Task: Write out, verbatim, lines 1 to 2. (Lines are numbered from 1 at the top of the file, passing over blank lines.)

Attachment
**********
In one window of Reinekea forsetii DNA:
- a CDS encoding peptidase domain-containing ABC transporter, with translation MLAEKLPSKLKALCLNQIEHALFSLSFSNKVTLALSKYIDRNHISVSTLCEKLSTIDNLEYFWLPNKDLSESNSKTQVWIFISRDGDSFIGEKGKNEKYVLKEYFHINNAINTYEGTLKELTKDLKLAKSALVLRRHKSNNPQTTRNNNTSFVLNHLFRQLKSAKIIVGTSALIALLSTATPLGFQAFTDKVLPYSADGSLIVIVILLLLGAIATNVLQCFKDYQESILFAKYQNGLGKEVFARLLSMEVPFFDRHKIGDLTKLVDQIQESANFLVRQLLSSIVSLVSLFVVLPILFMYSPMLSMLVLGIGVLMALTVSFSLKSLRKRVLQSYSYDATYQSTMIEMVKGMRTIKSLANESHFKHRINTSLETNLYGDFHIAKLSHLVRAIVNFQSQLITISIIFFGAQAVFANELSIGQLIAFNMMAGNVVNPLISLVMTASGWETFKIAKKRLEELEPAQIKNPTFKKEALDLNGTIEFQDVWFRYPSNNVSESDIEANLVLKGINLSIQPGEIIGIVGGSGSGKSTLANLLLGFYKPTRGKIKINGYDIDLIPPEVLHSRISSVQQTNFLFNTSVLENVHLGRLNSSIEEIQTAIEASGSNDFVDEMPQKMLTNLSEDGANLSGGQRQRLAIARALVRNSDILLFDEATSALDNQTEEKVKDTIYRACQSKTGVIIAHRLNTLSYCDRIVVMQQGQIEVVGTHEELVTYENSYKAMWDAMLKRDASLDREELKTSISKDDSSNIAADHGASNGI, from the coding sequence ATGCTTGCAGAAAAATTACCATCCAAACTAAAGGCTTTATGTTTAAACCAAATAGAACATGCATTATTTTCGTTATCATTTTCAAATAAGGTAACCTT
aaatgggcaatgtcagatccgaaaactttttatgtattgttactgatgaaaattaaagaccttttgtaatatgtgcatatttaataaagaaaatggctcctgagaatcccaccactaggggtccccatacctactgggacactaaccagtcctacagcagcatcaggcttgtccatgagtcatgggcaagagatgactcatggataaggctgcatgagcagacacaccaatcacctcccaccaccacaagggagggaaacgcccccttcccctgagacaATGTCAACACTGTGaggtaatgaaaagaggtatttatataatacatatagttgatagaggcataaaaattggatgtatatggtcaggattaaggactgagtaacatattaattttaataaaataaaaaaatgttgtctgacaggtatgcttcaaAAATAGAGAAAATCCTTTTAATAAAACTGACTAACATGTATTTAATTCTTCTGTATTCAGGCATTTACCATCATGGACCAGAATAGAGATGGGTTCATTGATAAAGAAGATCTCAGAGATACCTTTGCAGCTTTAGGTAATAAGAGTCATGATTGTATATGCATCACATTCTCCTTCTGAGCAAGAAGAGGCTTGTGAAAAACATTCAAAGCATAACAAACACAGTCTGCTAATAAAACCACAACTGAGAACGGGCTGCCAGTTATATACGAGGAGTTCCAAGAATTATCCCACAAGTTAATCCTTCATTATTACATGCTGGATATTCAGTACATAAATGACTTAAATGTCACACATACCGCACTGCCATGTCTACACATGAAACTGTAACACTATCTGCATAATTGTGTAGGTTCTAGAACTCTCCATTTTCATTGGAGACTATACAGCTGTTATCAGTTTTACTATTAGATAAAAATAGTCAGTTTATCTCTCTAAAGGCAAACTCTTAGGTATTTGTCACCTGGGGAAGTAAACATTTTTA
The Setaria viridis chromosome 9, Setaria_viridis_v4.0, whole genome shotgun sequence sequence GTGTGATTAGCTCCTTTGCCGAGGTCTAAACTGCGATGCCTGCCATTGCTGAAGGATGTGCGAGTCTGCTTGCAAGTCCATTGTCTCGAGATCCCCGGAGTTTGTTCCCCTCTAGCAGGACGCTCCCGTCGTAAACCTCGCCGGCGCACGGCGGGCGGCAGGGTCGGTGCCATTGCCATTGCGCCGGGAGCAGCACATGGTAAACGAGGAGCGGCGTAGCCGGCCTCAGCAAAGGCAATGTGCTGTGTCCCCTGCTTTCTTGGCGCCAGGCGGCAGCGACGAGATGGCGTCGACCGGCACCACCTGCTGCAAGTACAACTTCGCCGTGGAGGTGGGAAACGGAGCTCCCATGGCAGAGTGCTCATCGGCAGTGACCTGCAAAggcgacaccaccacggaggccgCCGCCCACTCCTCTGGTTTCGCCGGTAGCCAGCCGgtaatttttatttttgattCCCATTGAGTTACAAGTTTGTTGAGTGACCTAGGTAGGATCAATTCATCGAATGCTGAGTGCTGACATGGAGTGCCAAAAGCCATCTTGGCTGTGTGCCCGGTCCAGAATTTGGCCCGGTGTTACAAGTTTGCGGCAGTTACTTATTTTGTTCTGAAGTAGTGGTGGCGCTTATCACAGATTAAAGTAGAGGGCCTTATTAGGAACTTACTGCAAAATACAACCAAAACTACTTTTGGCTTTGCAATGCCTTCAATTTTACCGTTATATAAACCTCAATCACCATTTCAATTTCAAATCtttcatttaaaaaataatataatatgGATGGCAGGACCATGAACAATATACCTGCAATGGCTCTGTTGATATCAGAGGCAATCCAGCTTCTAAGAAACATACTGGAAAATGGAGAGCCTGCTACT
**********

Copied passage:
In one window of Reinekea forsetii DNA:
- a CDS encoding peptidase domain-containing ABC transporter, with translation MLAEKLPSKLKALCLNQIEHALFSLSFSNKVTLALSKYIDRNHISVSTLCEKLSTIDNLEYFWLPNKDLSESNSKTQVWIFISRDGDSFIGEKGKNEKYVLKEYFHINNAINTYEGTLKELTKDLKLAKSALVLRRHKSNNPQTTRNNNTSFVLNHLFRQLKSAKIIVGTSALIALLSTATPLGFQAFTDKVLPYSADGSLIVIVILLLLGAIATNVLQCFKDYQESILFAKYQNGLGKEVFARLLSMEVPFFDRHKIGDLTKLVDQIQESANFLVRQLLSSIVSLVSLFVVLPILFMYSPMLSMLVLGIGVLMALTVSFSLKSLRKRVLQSYSYDATYQSTMIEMVKGMRTIKSLANESHFKHRINTSLETNLYGDFHIAKLSHLVRAIVNFQSQLITISIIFFGAQAVFANELSIGQLIAFNMMAGNVVNPLISLVMTASGWETFKIAKKRLEELEPAQIKNPTFKKEALDLNGTIEFQDVWFRYPSNNVSESDIEANLVLKGINLSIQPGEIIGIVGGSGSGKSTLANLLLGFYKPTRGKIKINGYDIDLIPPEVLHSRISSVQQTNFLFNTSVLENVHLGRLNSSIEEIQTAIEASGSNDFVDEMPQKMLTNLSEDGANLSGGQRQRLAIARALVRNSDILLFDEATSALDNQTEEKVKDTIYRACQSKTGVIIAHRLNTLSYCDRIVVMQQGQIEVVGTHEELVTYENSYKAMWDAMLKRDASLDREELKTSISKDDSSNIAADHGASNGI, from the coding sequence ATGCTTGCAGAAAAATTACCATCCAAACTAAAGGCTTTATGTTTAAACCAAATAGAACATGCATTATTTTCGTTATCATTTTCAAATAAGGTAACCTT